Queensland’s Education Minister, Rod Welford, has announced that the State Government will not proceed with proposed amendments to religious education provisions in the Education Bill currently before the State Parliament (see media release 22 May 2006). The Courier Mail describes the government as having ‘bowed to pressure from conservative Christian groups’ (see ‘Backflip to end holy war’, 23 May 2006 pp 1, 4 and ‘Unholy challenge’, 24 May 2006 p 12). Australian Government Education Minister Julie Bishop had also opposed the changes (see media release, 22 May 2006). The proposals would not have altered current arrangements under which children are automatically included in religious education classes unless parents opt out. The proposed reforms would however have allowed humanists and a wider range of minority religious groups to run classes, including classes on secular ethics. The current provisions allow for classes to be run by a range of Christian, Muslim, Jewish and Buddhist groups. The president of the Humanist Society of Queensland, Zelda Bailey, has declared that the current arrangements discriminate against non-religious people and has vowed to continue to press for ‘equal rights’. See also the report in The Australian, 23 May 2006. Meanwhile, the Toowoomba Chronicle (23 May 2006, p 5) reports complaints that students in RE classes at Middle Ridge State School are being taught notions of male superiority and that salvation requires belief in the Christian god. See also abstract in this edition of Curriculum Leadership.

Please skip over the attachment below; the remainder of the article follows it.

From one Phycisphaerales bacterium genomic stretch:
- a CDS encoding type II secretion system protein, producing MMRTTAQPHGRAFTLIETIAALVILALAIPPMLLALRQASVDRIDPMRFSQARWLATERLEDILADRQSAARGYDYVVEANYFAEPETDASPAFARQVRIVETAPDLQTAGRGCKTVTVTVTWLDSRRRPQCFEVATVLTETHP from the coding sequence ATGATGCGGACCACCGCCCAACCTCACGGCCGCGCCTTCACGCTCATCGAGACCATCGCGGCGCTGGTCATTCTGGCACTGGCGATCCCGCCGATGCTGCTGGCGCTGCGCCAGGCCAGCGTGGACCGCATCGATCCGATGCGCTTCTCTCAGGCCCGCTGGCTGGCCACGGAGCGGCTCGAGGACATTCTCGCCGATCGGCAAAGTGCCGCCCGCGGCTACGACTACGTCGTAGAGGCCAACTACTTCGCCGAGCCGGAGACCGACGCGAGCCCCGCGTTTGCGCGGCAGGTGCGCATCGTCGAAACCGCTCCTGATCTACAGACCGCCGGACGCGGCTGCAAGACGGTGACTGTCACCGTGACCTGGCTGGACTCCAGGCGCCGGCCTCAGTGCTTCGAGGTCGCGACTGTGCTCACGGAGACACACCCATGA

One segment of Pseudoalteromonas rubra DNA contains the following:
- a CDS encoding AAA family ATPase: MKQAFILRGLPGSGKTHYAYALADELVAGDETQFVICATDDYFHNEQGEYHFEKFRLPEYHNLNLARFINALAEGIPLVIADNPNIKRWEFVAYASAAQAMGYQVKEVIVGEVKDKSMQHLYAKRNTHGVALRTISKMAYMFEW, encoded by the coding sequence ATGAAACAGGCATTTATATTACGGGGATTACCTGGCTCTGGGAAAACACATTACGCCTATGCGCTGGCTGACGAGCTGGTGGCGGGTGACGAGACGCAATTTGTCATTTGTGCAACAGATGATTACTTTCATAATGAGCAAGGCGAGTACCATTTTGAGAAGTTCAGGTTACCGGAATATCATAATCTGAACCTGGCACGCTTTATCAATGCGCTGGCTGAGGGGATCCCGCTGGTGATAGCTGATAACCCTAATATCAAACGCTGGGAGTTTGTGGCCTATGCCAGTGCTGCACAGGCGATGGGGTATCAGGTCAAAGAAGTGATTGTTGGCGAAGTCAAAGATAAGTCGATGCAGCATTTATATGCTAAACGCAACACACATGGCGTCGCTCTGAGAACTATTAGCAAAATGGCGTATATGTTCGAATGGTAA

The New South Wales Government is offering Higher School Certificate students school-based apprenticeships one day per week in ten trade schools. The Teachers’ Federation has opposed the plan, arguing that the move threatens to deny academic opportunities to participating students, but business leaders have supported the government. See article by Bruce McDougall in Daily Telegraph, 23 May 2006, p 12 (fee-based access).